TCS Daily

Living in Minus

By Arnold Kling - January 23, 2003 12:00 AM

"One of the criteria I think I have for getting married is that the guy has to be opposed to living in minus."

An Israeli entrepreneur we met when our family visited the country last December explained to us the term "living in minus." In the United States, consumer credit takes the form of outstanding credit card balances. In Israel, it takes the form of overdrawn checking accounts, which Israelis call "living in minus." When you open an account at a bank, the clerk asks, "How much minus do you want?" Our acquaintance was adamant that she did not want to live in minus.

The Israeli government has approached the U.S. with a proposal for aid that includes $8 billion in loan guarantees. One might say that they are asking America for $8 billion in minus.

As an economist, I would recommend against granting the loan guarantees. Like the Israeli entrepreneur, I have an aversion to marrying someone who wants to live in minus.
I should say right away that I am not experienced with international finance, nor am I conversant on Israel's economic data. I am speaking solely from instinct, making macro extrapolations from a few anecdotal observations obtained during a personal visit.

What's Wrong With This Picture?

We had not been to Israel since 1980, and much had changed. To me, the most striking difference had to be the large numbers of Asians and Africans everywhere we went. On one ride in a fifteen-passenger mini-bus from Tel-Aviv to Jerusalem, all of the rest of the passengers were Asians.

The Asians and Africans are pouring into Israel as guest workers. It is difficult to estimate their numbers (as in the U.S., some workers are illegal), but it may be in the hundreds of thousands. An article by Martha Kruger in the Jerusalem Post about the exploitation of migrant workers by employers says,

"The ads broadcast '160,000 illegal foreign workers. 260,000 unemployed. It's not fair. It's not legal, and it doesn't work.' Such statements lead the public to believe that migrant workers are stealing the jobs of Israelis, when most Israelis are refusing to do those jobs for such low pay."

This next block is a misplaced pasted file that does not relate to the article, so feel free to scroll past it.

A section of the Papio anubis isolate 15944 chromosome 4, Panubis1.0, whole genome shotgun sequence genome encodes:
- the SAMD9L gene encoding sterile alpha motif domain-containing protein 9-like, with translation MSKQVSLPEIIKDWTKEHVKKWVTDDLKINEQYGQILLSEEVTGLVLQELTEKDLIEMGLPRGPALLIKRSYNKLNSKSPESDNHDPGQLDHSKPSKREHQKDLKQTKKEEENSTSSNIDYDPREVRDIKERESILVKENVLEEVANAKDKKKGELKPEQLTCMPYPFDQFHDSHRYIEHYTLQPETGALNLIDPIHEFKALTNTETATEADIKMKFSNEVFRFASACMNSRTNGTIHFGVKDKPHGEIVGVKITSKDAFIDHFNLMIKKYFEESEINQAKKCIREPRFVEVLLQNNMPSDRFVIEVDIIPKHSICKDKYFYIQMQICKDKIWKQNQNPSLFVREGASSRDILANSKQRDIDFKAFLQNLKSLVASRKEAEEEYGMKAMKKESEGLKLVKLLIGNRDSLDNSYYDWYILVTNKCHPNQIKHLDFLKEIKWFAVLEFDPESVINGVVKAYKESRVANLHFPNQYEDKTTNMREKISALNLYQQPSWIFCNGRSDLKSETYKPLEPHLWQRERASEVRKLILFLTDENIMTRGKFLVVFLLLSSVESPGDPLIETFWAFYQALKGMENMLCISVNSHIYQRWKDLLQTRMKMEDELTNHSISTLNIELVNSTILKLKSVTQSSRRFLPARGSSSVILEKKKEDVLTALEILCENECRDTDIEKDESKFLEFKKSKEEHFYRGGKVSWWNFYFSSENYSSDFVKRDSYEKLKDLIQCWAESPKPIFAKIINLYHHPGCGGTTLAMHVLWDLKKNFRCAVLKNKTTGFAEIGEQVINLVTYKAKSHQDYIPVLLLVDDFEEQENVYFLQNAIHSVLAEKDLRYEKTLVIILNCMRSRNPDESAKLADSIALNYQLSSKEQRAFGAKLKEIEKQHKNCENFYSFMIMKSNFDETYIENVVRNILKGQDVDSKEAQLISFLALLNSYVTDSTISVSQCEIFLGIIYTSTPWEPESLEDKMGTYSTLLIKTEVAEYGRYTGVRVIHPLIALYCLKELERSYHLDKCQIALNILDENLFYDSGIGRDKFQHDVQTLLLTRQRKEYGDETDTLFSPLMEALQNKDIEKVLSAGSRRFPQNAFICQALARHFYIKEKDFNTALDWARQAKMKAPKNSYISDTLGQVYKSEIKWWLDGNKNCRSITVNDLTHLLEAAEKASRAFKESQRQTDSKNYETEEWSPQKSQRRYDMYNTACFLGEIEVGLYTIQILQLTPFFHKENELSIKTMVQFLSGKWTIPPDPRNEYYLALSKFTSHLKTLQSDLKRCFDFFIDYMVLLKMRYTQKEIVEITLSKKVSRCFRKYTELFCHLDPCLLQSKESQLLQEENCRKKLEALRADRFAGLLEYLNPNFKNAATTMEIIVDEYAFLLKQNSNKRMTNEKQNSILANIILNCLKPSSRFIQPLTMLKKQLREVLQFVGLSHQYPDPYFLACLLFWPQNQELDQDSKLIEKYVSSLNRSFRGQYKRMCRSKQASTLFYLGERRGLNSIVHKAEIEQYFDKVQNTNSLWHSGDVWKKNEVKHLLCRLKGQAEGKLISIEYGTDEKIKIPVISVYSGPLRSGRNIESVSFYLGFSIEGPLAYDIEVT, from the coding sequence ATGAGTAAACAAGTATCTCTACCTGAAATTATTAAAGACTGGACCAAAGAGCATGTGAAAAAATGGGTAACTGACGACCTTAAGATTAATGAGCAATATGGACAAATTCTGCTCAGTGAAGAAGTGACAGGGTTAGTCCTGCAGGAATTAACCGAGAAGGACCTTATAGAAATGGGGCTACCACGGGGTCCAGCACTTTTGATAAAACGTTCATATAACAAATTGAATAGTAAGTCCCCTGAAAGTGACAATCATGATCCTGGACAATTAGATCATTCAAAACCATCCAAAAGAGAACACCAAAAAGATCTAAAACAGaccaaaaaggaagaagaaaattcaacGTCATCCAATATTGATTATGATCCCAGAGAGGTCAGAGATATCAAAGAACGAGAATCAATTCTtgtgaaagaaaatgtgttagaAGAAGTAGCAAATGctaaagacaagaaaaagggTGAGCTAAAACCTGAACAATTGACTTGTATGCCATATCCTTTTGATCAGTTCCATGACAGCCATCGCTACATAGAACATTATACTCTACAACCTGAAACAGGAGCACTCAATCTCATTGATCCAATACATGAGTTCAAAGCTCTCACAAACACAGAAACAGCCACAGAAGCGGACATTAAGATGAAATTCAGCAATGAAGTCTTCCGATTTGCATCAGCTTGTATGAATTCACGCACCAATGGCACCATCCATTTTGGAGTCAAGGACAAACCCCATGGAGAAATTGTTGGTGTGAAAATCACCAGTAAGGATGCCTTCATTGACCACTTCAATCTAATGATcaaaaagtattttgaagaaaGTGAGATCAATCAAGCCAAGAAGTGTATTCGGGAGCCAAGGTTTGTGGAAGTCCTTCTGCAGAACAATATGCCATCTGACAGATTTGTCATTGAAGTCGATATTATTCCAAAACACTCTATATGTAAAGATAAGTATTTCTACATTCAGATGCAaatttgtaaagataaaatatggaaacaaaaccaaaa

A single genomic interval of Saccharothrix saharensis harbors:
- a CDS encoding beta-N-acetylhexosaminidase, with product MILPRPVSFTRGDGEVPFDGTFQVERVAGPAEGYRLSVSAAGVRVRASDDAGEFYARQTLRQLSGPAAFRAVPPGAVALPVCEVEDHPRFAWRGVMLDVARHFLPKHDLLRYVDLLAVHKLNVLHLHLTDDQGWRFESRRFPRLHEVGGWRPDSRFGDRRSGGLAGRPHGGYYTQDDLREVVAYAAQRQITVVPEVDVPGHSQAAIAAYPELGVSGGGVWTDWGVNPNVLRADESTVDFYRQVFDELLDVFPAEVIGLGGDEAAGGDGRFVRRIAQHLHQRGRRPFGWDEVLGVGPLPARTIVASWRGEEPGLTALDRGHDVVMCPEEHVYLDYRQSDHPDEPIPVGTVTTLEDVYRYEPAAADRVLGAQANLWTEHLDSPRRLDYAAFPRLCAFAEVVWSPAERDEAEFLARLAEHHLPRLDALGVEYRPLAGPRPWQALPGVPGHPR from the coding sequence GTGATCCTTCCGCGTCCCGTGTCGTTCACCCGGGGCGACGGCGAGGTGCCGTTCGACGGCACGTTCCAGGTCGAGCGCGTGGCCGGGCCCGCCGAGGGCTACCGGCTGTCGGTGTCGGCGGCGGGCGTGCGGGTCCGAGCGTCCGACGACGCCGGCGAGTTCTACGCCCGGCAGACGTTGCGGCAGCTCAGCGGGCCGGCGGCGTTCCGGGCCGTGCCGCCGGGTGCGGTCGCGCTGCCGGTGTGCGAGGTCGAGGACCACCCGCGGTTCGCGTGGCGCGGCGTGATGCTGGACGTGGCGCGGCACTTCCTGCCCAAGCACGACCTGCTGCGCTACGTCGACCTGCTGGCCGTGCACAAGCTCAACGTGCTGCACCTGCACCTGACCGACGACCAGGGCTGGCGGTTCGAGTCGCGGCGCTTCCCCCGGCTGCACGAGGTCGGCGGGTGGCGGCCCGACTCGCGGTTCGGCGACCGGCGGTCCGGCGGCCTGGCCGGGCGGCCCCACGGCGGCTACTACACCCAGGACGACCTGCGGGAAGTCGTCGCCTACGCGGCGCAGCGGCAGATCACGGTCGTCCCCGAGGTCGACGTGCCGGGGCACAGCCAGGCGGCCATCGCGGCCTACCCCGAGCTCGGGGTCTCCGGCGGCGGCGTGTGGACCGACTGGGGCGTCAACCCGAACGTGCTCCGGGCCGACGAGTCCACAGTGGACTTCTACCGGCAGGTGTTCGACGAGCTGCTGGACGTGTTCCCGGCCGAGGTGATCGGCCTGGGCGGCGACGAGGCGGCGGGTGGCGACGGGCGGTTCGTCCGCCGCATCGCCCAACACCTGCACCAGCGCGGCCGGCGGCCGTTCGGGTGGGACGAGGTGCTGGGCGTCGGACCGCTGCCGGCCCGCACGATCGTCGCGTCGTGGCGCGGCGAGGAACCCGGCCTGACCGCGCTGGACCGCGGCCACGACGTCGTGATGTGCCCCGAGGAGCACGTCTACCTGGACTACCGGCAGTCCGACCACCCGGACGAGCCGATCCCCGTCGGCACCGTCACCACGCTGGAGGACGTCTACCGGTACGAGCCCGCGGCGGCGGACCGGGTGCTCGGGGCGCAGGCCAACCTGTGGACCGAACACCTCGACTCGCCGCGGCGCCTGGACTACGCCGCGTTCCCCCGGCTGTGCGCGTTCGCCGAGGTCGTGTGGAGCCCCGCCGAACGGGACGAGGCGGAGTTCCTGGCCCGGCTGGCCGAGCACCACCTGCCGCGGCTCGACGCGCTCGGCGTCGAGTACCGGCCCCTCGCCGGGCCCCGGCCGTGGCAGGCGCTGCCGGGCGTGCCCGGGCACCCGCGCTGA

So we have a country that is generating enough jobs to absorb large numbers of guest workers. On the other hand, the domestic unemployment rate is over 10 percent. What's wrong with this picture? Is the economy creating the wrong kinds of jobs for its work force? Or have people lost the desire to work? Either way, my inclination is to diagnose Israeli unemployment as a supply-side problem.

Keynes for the U.S.

As a card-carrying saltwater Keynesian, I believe that sometimes the causes of unemployment can lie with the demand side. Take the United States economy today, for example. As Brad DeLong points out, productivity is going through the roof. From a supply-side perspective, our economic engine is purring like a kitten. As Brad puts it, "The only dark lining inside this silver cloud is that faster productivity growth means faster potential output growth and a widening gap between output and potential."

To get back to full employment and close the gap with potential GDP, I am in favor of every stimulus proposal known to man. I nominate Megan McArdle for Treasury Secretary, on a platform of abolishing the corporate income tax. The Democrats want to cut payroll taxes, too? Fine, let 'em. Money to bail out state and local governments? I'll see ya and raise ya.

I am willing to incur deficits in order to get to full employment. I believe that the United States can afford to live in minus for a while, because I am exuberant about the longer-term outlook for growth, thanks to Moore's Law.

Israeli Eurosclerosis?

Israel would be lucky to have the problems of the United States. However, Israel has sufficient demand, as the phenomenon of guestworkers indicates. There is plenty of work to be done.

Instead, Israel's difficulties resemble those of France or Germany, the exemplars of Eurosclerosis. Their high unemployment rates are due largely to regulations and taxes that undercut the ability of businesses to create jobs and blunt the incentive of individuals to work.